• / Free eNewsletters & Magazine
  • / My Account
Home>Research & Insights>Investment Insights>For Closed-End Funds, Cheaper Isn't Necessarily Better

Related Content

  1. Videos
  2. Articles
  1. No Free Lunch With CEF Income

    Morningstar's Steve Pikelny cautions closed-end fund investors to be aware of the risk/reward trade-offs as well as high premiums when searching for extra yield.

  2. Discounts Make These CEFs the Cheaper Option

    ETFInvestor editor Sam Lee says Fed-taper fears have forced several closed-end funds to trade at discounts compared with ETFs or mutual funds of similar strategies.

  3. Getting Creative With Foreign-Focused CEFs

    Morningstar's Steve Pikelny discusses his closed-end fund ideas for international fixed-income and equity exposure and the advantages for using CEFs in these areas.

  4. Income Generation Top-of-Mind for CEF Investors

    A recent Morningstar survey found that current closed-end fund investors are using the vehicles for retirement income, but potential investors desire more education.

For Closed-End Funds, Cheaper Isn't Necessarily Better

When it comes to expenses, CEFs are quite different than open-end mutual funds.

Mike Taggart, CFA, 10/12/2012

Perhaps the most common complaint I hear from investors who have decided not to invest in closed-end funds is that they are so expensive relative to open-end fund investment alternatives. It's a good point, but it misses the other part of the question: What do you get for that expense?

This week, we continue our series on CEF basics by looking at expenses. We found that, at least for their most recent fiscal years, CEFs as a group are on average more expensive than open-end mutual funds as a group.

Blame It on Leverage
Why are CEFs typically more expensive?

For any fund, closed-end or open-end, management fees tend to be the highest expense on the year-end income statement. These fees come from the management contract between the fund and its investment manager. One cause for CEFs' higher costs could be that CEFs charge higher management fees than their open-end competitors. Anecdotal evidence does not support this--we often find that a CEF charges the same management fee percentage as a sister fund with an open-end structure, with one major difference discussed below.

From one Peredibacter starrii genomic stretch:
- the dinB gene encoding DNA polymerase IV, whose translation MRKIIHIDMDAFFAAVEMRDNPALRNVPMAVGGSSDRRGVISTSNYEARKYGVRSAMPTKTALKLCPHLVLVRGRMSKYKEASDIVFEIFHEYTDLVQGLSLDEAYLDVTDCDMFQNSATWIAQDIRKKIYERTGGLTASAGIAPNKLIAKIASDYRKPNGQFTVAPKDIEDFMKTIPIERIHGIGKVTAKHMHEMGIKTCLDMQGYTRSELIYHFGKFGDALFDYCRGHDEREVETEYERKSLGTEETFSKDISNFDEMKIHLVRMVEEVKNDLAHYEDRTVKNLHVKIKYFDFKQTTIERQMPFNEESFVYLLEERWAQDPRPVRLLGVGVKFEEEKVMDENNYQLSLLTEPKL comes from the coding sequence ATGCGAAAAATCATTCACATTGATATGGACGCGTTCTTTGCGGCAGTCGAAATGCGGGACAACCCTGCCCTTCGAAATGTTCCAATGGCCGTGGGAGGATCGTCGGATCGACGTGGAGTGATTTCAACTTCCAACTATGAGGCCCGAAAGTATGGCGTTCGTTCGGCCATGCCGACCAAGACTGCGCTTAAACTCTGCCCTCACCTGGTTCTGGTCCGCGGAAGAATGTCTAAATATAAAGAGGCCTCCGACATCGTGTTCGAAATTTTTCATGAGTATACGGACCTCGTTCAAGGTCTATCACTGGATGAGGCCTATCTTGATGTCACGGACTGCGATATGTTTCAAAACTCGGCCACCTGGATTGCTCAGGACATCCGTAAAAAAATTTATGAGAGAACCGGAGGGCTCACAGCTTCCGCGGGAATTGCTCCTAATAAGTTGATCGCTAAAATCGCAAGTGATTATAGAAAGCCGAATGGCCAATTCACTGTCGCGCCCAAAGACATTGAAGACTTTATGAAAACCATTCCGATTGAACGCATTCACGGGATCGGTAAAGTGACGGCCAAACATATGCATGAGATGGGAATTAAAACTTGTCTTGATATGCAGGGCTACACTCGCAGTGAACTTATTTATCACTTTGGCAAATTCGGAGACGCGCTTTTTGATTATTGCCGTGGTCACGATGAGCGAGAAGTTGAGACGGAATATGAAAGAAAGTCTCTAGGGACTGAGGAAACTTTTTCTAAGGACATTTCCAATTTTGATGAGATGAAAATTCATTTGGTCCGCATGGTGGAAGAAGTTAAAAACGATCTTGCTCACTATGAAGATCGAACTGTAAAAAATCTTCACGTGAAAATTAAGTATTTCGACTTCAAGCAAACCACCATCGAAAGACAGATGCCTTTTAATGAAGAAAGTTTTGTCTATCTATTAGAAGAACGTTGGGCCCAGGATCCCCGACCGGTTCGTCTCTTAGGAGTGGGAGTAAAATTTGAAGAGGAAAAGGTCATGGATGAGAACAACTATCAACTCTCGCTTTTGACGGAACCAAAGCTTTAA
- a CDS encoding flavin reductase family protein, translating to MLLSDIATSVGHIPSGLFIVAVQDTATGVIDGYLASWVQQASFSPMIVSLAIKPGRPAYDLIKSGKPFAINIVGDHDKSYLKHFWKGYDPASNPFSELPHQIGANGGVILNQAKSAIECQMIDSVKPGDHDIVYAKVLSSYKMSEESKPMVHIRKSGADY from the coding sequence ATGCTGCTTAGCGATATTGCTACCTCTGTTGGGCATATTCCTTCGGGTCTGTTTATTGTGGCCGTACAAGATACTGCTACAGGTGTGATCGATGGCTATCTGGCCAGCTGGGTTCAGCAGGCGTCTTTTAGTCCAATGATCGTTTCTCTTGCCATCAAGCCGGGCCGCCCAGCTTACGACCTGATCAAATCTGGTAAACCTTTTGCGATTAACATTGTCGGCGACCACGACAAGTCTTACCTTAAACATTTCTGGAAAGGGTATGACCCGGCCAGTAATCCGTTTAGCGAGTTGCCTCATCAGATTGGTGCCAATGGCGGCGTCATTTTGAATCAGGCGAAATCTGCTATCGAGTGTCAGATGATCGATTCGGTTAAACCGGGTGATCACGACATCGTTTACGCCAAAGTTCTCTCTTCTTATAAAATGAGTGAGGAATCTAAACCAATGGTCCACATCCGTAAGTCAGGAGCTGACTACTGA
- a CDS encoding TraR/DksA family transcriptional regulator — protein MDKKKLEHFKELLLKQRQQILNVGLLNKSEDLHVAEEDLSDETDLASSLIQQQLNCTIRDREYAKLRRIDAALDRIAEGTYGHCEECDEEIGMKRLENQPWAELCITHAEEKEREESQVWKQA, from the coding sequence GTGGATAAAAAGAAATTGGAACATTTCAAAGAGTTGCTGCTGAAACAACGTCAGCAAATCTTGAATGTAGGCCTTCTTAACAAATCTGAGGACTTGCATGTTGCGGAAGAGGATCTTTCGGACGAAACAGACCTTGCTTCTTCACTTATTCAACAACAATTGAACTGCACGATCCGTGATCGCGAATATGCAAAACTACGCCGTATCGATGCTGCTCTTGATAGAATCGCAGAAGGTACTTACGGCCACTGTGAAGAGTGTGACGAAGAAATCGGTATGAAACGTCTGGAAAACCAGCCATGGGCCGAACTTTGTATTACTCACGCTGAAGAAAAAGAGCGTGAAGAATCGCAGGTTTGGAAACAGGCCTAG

Instead, higher CEF expenses come from two factors. First, most CEFs typically assess the management fee against total--not net--assets. In such cases, the management fee is also charged against any structural leverage (lines of credit or preferred shares, typically) that the fund has. Second, if a fund incurs interest expense (most likely, from a line of credit), that interest expense by law must be included in the CEF's expense ratio. This makes sense, because the CEF's common shareholders bear the cost of that expense. What does not make sense is that if a fund has leverage through preferred shares, the distributions to preferred shareholders do not have to be included in the expense ratio, even though the CEF's common shareholders still bear the cost of this leverage.

Three Illustrative Examples

The table above shows three fictitious funds and how the use of leverage affects the funds' expense ratios. All three charge a 1% management fee on total--not net--assets, and all three have $200,000 in other costs. The language around management fees tends to differ; some funds charge a percentage of average daily assets, and others assess weekly or even monthly average assets. For the sake of simplicity, we are assuming the asset amount doesn't change over the period in question. Obviously, given portfolio performance, this wouldn't be the case in the real world.

Mike Taggart, CFA, is the director of closed-end fund research at Morningstar.
blog comments powered by Disqus
Upcoming Events
Conferences
Webinars

©2014 Morningstar Advisor. All right reserved.